Two of the flaws of the ini­tial image are still appar­ent: the expo­sure is ter­ri­ble and the pan­els are reversed.So what of the third flaw – why is it not the case that on the con­tact print, the entire stere­oview is flipped hor­i­zon­tal­ly? The answer is sim­ple: Con­tact print­ing is not anal­o­gous to mak­ing trans­paren­cy scans on mod­ern scan­ners. In mak­ing a con­tact print, or enlarg­ing, the image is nat­u­ral­ly hor­i­zon­tal­ly reversed. This makes up for the inver­sion of the image. Scan­ning is pred­i­cat­ed on mak­ing an iso­mor­phic rep­re­sen­ta­tion of the phys­i­cal object. This is why emul­­sion-side-down dia­pos­i­tive scans look just like the orig­i­nal trans­paren­cy – and why scans of neg­a­tives are always reversed.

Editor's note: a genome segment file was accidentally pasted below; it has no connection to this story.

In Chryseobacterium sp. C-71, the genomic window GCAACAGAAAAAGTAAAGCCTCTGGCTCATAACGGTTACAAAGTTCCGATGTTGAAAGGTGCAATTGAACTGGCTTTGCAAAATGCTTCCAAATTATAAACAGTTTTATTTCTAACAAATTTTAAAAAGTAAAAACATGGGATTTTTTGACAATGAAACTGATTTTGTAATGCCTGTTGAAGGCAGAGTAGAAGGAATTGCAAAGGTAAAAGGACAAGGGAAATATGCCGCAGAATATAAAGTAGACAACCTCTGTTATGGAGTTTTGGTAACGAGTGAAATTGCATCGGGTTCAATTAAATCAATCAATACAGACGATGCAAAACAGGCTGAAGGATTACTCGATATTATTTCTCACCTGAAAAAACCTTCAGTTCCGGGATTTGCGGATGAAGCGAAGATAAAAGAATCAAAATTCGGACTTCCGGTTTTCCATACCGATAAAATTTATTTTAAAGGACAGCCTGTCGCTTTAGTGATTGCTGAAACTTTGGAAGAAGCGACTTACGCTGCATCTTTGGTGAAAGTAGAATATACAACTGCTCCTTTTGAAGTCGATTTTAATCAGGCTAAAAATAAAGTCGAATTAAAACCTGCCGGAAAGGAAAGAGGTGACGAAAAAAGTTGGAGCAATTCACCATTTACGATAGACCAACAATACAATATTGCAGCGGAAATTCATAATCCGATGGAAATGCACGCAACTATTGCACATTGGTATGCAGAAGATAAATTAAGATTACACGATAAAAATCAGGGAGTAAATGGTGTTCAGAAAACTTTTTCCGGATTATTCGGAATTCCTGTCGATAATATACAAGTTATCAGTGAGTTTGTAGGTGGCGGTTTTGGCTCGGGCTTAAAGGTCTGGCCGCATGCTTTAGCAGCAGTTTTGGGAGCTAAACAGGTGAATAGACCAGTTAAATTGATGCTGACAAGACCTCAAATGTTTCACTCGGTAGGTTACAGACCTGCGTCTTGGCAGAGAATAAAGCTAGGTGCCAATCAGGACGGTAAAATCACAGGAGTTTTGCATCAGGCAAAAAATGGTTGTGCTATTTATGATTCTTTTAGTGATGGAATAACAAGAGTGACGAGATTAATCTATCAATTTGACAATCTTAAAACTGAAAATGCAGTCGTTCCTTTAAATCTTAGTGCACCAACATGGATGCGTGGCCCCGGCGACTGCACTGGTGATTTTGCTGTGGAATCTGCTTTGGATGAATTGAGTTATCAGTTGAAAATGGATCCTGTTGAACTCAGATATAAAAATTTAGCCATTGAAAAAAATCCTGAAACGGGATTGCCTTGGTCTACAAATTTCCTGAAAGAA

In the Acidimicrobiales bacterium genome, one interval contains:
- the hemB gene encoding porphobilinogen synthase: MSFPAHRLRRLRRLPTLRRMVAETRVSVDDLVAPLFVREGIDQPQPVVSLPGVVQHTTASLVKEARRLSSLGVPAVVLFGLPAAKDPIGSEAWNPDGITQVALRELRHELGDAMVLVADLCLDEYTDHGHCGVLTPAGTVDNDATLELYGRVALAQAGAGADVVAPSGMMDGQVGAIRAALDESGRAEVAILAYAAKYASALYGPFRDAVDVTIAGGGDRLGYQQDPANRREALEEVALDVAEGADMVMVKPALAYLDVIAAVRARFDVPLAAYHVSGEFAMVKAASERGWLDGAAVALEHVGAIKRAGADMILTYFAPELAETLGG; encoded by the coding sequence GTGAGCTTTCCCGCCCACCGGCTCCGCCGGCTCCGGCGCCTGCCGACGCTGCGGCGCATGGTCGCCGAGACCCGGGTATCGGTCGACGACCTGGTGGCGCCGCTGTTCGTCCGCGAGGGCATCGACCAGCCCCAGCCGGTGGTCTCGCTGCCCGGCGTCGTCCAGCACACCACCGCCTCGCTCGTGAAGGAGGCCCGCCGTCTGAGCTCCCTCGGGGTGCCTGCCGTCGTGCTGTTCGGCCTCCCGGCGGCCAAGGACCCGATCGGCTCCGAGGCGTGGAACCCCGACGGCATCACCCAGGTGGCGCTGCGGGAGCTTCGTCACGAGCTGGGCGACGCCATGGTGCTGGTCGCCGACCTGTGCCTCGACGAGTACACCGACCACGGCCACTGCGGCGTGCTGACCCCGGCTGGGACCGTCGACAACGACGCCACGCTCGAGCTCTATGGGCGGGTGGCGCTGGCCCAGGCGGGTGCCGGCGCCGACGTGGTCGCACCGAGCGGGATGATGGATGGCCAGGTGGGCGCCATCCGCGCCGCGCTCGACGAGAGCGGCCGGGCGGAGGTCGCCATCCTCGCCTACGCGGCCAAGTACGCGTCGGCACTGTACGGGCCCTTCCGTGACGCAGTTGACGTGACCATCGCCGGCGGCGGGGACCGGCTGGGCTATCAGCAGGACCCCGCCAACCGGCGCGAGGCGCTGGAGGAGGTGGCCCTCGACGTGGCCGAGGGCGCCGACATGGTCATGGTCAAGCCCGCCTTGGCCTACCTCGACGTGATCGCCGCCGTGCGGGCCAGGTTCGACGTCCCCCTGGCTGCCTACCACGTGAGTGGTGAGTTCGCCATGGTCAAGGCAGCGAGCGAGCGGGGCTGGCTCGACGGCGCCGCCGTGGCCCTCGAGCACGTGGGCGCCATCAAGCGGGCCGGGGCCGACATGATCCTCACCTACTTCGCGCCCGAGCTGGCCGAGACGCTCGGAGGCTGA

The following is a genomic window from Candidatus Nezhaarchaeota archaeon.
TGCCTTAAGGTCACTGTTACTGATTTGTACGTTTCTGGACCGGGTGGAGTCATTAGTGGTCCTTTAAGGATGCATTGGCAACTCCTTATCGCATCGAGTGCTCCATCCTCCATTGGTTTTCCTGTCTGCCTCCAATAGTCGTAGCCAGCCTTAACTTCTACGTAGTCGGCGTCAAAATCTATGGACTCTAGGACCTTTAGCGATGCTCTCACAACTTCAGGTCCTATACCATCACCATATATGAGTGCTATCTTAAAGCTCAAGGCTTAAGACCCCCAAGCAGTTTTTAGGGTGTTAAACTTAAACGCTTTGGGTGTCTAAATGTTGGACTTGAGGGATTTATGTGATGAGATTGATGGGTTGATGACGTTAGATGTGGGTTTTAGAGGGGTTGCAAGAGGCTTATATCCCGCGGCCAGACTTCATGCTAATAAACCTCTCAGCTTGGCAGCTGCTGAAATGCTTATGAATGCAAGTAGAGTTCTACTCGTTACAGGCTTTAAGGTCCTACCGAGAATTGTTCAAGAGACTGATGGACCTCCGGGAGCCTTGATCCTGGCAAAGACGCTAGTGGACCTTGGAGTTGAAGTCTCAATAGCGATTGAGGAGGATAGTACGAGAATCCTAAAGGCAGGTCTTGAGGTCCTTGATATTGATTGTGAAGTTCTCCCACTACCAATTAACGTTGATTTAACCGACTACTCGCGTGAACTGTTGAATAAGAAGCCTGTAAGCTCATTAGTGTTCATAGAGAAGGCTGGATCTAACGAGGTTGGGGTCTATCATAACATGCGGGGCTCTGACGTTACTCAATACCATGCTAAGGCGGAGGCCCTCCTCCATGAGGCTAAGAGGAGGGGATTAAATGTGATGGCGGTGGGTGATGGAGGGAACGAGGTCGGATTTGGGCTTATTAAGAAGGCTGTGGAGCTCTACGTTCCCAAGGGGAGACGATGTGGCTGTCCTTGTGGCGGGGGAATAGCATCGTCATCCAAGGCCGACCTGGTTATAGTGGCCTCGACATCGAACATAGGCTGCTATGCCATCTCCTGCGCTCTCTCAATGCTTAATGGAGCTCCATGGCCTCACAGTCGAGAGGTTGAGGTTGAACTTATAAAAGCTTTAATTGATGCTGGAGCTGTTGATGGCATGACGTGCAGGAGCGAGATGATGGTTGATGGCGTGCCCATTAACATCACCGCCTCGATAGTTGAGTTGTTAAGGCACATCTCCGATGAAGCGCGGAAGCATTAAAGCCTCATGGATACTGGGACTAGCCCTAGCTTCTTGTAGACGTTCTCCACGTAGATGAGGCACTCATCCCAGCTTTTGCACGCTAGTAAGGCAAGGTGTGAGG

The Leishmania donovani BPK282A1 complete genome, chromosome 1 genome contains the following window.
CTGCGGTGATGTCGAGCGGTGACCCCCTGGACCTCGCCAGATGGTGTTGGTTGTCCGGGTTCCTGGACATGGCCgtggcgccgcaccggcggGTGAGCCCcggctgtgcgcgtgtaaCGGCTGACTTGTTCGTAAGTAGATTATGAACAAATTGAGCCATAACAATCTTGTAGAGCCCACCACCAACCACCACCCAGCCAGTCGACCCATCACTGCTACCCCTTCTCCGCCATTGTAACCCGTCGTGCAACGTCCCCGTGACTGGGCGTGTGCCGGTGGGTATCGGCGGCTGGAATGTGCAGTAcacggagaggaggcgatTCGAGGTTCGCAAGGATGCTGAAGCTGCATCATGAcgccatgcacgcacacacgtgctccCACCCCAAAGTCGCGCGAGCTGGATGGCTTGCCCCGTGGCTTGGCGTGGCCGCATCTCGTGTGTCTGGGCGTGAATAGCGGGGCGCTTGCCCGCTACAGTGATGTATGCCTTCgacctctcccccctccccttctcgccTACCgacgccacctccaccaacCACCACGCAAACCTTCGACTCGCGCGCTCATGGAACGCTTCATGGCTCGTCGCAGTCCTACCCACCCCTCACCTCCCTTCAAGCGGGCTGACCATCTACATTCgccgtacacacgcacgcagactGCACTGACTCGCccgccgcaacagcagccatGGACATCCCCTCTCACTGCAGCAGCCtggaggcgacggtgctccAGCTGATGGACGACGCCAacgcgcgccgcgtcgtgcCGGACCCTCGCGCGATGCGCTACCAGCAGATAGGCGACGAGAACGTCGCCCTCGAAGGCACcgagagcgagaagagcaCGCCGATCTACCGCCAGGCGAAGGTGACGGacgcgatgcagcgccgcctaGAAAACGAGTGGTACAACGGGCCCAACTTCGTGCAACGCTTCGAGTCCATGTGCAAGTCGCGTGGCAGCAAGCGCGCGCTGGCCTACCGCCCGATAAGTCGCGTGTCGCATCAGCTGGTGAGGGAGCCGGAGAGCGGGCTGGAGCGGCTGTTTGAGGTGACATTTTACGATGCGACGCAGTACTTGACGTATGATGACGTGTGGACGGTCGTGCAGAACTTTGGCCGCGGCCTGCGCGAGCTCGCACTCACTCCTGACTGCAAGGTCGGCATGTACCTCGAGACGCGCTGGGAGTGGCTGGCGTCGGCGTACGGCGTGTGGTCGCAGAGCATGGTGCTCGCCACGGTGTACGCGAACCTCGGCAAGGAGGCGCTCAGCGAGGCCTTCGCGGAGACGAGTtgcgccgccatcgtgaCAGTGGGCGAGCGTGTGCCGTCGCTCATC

How­ev­er, we still need to address the trans­po­si­tion of the pan­els – why the heck does nei­ther a con­tact print nor a dig­i­tal scan pro­duce a prop­er stereo­scop­ic image, free-view­able in par­al­lel or in more detail through a scope? The answer to this goes back to the notion of the fact that the Euro­­pean-style stereo­scop­ic neg­a­tives under con­sid­er­a­tion con­sist of two images on a sin­gle sub­strate. Let’s con­sid­er our sil­ly pen­guin car­toon again – but this time, let’s con­sid­er pho­tograph­ing it with a glass-plate stereo­scop­ic cam­era. Let’s pre­sume that the pen­guin is at the zero plane, the igloo is clos­er to us (neg­a­tive par­al­lax), and the snow­man is far­ther away from us (pos­i­tive par­al­lax). What we want is to obtain a stere­oview that looks like this: